29 Sep 2004 00:04:07
CrWW
one pocket

This past weekend there was a pro tournament at RI Billiards. On Friday nite
Nick Varner was doing some charity matches but I couldn't get there because of
work. I had planned on playing in the tournament "donating" entry fee of $175
knowing I would probably do a 2 step but might get to play some pro level
talent, but again couldn't get there because of work. I ended up stopping in
Sat nite at 8:30. Joe Tucker was playing a match and I sweated that a bit
while trying to catch a little of the Red Sox game on the TV. An older
gentleman (Tall Man) that I know and play one pocket with was there and came
over to say hi and wanted to know if I wanted to play some one pocket. I said
maybe later. He then said maybe you might want to play some one pocket with
Nick Varner. He brought be over to Nick and introduced me. He told Nick I was
just a beginner and he always beats me 6 to 10 and Nick could give me 5 to 10
and earn a little money. I told him thanks for complement and I hoped that I
was a "little" better than a beginner in one pocket. Anyway we agreed to play
some 25 a game at 5 to 10. I won the flip and made a decent break leaving the
cue ball by the second diamond. I lost the first game at the hill and it went
down from there. Nick got into stroke and was making banks from everywhere.
After about 6 games, it seemed like I was getting worse while Nick was in dead
stroke. By the next game it became more of a teaching game. I would tell Nick
what I was planning to shoot and he would agree or suggest an alternative.
When he was at the table he would tell me what he was thinking about strategy
wise and what he would do or do differently if the score was different. As an
example, on one shot I was going to knock a ball uptable and leave the cue at
the foot spot. Nick said that wasn't aggressive enough and suggested banking
the ball towards my side of table and play two banks leaving him by the first
diamond at head rail. I took his advise and was rewarded with great position
and one more ball on my side of the table. Anyway I ended up playing about 4
hours and donating 250 Jellybeans, but it was worth it. How often can you get
to play and learn with a hall of famer.

Craig in RI willing to step up to the table


28 Sep 2004 19:29:57
Patrick Johnson
Re: one pocket

CrWW wrote:

> ... By the next game it became more of a teaching game. I would tell Nick
> ... I ended up playing about 4 hours and donating 250 Jellybeans, but it was worth it.

For $62.50 an hour I'd let him take my money as long as he felt like
talking, and I could get any number of railbirds to back me so they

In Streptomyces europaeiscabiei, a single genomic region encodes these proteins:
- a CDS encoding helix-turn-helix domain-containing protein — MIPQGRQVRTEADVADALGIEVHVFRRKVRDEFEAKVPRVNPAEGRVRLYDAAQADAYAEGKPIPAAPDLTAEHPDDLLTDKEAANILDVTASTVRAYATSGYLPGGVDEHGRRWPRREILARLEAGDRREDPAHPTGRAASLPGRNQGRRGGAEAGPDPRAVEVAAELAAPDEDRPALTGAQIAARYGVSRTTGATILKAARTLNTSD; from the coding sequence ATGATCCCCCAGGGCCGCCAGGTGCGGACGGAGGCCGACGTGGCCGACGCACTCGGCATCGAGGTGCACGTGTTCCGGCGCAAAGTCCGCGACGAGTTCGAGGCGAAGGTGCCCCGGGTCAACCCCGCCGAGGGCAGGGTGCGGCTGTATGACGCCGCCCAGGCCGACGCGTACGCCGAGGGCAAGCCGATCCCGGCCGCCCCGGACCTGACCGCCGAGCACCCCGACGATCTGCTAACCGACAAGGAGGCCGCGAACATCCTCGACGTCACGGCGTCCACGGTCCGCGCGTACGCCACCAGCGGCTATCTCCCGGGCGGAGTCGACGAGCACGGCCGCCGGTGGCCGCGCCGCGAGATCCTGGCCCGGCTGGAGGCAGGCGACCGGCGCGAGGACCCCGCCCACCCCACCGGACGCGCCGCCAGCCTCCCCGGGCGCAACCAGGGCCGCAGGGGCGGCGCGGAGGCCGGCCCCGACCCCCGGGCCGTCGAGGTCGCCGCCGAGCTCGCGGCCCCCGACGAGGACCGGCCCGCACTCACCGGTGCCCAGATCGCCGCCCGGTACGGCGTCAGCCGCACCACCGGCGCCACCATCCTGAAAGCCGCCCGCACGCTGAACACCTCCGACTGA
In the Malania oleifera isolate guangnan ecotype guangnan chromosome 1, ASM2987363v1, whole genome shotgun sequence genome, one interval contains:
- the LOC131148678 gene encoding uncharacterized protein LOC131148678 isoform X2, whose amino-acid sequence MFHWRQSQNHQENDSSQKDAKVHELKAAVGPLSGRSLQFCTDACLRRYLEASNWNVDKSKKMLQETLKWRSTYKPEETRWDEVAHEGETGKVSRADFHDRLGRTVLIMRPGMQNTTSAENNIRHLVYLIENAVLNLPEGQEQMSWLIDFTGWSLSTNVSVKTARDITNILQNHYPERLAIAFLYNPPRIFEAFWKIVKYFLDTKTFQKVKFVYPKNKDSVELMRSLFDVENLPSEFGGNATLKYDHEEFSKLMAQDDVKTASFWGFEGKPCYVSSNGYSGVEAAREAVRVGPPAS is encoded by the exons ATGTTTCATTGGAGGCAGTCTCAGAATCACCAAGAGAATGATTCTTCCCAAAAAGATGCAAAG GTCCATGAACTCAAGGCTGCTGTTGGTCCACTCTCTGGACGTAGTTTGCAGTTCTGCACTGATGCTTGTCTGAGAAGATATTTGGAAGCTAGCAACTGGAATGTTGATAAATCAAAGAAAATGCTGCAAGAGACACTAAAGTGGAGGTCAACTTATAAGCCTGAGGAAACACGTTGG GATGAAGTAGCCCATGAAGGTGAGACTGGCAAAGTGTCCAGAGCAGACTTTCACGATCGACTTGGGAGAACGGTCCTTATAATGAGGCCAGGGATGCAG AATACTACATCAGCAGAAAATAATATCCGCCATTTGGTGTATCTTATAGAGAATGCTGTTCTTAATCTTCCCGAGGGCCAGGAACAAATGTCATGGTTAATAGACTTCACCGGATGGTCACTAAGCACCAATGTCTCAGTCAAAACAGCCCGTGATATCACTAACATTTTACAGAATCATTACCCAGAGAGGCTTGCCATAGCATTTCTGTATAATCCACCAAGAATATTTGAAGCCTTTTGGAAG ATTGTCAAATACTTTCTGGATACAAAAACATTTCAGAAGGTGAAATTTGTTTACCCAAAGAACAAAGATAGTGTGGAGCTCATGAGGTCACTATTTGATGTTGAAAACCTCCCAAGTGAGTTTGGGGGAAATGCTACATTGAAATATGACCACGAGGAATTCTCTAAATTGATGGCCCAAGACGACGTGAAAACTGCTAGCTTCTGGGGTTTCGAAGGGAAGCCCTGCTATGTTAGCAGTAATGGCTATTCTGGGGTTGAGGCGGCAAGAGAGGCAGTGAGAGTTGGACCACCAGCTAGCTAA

could listen.

Pat Johnson
Chicago



30 Sep 2004 16:14:45
Jimbo Ct
Re: one pocket

Craig saz: >while trying to catch a little of the Red Sox game on the TV.

Sorry to hear that.

Craig: > I would tell Nick
>what I was planning to shoot and he would agree or suggest an alternative.

This IMO is the best way to improve, anytime you can get into the mind of a
Master you are going to learn more then any video you ever watch.

Craig: > I ended up playing about 4
>hours and donating 250 Jellybeans, but it was worth it.

More then well worth it, I think you made out great and you can tell the great
grand kids you played a top pro for the cash.

Jim <----Please don't brag about stepping up though, you got 10-5


01 Oct 2004 14:32:14
NH Steve
Re: one pocket

crww@aol.com (CrWW) wrote in message news:<20040928200407.18151.00003867@mb-m03.aol.com >...
<snip > By the next game it became more of a teaching game. I would
tell Nick
> what I was planning to shoot and he would agree or suggest an alternative.
> When he was at the table he would tell me what he was thinking about strategy
> wise and what he would do or do differently if the score was different. As an
> example, on one shot I was going to knock a ball uptable and leave the cue at
> the foot spot. Nick said that wasn't aggressive enough and suggested banking
> the ball towards my side of table and play two banks leaving him by the first
> diamond at head rail. I took his advise and was rewarded with great position
> and one more ball on my side of the table. Anyway I ended up playing about 4
> hours and donating 250 Jellybeans, but it was worth it. How often can you get
> to play and learn with a hall of famer.
>
> Craig in RI willing to step up to the table

Last year at the Derby City Classic, I had a great time watching --
and listening -- while Nick gave about an hour or so One Pocket lesson
to Johnny Archer, starting right from the beginning!

When Danny Diliberto was in Boston a couple of months ago, he had a
lesson no-show and I happened (just happened :-) )to be there so we
played cheap with a little weight -- same thing you are talking about.
What a great way to learn, plus, these guys are so entertaining just
to be around!! Yeah, it cost some money, but it was well worth it...

Steve Booth
http://onepocket.org/ <-- also got a nice interview with Danny D